I hold to and teach the doctrine of predestination for one simple reason: the Bible teaches it. In fact, the Bible’s teaching on this subject are very clear and understandable, and I have trouble comprehending how so many Christians do not see this grand doctrine in the Bible. I believe that if you read the Bible carefully and seriously you cannot but hold to this crucial doctrine.
John Calvin wrote that predestination is:
“God’s eternal decree, by which he compacted with himself what he willed to become of each man…Therefore, as any man has been created to one or the other of these ends, we speak of him as predestined to life or to death” (Calvin’s Institutes III.xxi.5).
Article 17 of the 39 Articles of Religion gives us a good definition:
“Predestination to life belongs to God’s everlasting purpose. By this is meant that before foundation of the world, it is his unchangeable decree, in accordance with his secret counsel to deliver from curse and damnation those whom he has chosen in Christ, and to bring them by him to everlasting salvation, as vessels of his mercy (Romans 9.21ff)…”
The Westminster Confession of Faith (1643) states:
“God from all eternity did by the most wise and holy counsel of his own will, freely and unchangeably ordain whatsoever comes to pass; yet so as thereby neither is God the author of sin; nor is violence offered to the will of the creatures, nor is the liberty or contingency of second causes taken away, but rather established. By the decree of God, for the manifestation of his glory, some men and angels are predestinated unto everlasting life, and others foreordained to everlasting death.”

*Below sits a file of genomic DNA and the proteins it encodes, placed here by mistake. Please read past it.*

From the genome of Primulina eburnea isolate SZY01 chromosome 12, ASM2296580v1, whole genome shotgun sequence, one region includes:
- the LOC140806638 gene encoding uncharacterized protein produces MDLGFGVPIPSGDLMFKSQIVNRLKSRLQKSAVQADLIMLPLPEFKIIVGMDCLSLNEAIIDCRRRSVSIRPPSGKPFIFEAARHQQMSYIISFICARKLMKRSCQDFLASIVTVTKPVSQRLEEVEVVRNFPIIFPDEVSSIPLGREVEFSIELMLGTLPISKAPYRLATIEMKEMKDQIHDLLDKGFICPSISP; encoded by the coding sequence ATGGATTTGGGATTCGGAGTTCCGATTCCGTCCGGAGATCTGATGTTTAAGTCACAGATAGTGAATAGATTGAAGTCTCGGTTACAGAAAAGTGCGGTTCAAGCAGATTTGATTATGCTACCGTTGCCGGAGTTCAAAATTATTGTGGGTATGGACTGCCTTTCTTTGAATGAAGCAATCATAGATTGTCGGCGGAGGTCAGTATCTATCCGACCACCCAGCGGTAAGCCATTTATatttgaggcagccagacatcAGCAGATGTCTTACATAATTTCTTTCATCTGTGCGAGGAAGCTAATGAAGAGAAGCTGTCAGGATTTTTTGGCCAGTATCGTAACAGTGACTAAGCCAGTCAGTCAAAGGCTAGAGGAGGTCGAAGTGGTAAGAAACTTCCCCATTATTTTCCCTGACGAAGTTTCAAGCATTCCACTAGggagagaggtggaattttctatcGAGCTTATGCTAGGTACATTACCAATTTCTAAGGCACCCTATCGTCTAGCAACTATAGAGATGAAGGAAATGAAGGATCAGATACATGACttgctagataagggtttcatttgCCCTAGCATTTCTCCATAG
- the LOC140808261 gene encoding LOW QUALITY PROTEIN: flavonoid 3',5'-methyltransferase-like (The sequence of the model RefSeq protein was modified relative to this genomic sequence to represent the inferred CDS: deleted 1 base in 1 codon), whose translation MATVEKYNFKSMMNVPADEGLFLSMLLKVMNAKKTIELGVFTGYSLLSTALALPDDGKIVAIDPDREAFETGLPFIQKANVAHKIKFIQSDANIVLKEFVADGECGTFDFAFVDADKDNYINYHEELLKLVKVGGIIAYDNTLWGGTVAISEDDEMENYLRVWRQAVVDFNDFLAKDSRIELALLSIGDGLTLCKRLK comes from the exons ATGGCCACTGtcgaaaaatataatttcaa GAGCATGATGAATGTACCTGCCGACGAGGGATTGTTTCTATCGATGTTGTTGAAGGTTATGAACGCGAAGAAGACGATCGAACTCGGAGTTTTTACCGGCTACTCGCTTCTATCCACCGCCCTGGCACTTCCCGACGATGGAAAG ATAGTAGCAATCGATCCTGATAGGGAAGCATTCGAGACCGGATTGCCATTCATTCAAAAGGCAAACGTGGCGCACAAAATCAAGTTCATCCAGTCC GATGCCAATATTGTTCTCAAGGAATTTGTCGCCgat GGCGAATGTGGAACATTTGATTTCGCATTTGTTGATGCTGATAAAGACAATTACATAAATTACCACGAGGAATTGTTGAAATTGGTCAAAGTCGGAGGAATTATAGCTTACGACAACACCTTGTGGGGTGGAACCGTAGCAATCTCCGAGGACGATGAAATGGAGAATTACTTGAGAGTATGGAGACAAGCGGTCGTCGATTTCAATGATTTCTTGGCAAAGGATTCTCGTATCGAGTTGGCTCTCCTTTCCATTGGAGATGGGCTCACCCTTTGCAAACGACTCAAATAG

Predestination in the bible
One of the many passages that teach this doctrine is Ephesians 1:
v1 Paul, an apostle of Christ Jesus by the will of God, To the saints who are in Ephesus, and are faithful in Christ Jesus: v2 Grace to you and peace from God our Father and the Lord Jesus Christ. v3 Blessed be the God and Father of our Lord Jesus Christ, who has blessed us in Christ with every spiritual blessing in the heavenly places,
In other words, if we are Christians we have every spiritual blessing available. No need to go on that Spiritual Blessing conference!
v4 even as he chose us in him before the foundation of the world, that we should be holy and blameless before him.
God chose us before the creation of the world. According to Paul, we did not choose God,
v5 In love he predestined us…
God predestined us, that is, he decided our destiny or fate before-hand. Many modern commentators seem to have a problem with this language. I agree with Clinton Arnold when he says, “This statement gives an endearing picture of God as one who has chosen people to be in relationship with himself, contemplating this out of a heart of love. This runs counter to any picture of God where he could appear cold, calculating, or austere in election.” For what has God predestined us to?
V5 …for adoption as sons through Jesus Christ, according to the purpose of his will (not ours!), v6 to the praise of his glorious grace, with which he has blessed us in the Beloved. v7 In him we have redemption through his blood, the forgiveness of our trespasses, according to the riches of his grace, v8 which he lavished upon us, in all wisdom and insight v9 making known to us the mystery of his will, according to his purpose, which he set forth in Christ v10 as a plan for the fullness of time, to unite all things in him, things in heaven and things on earth.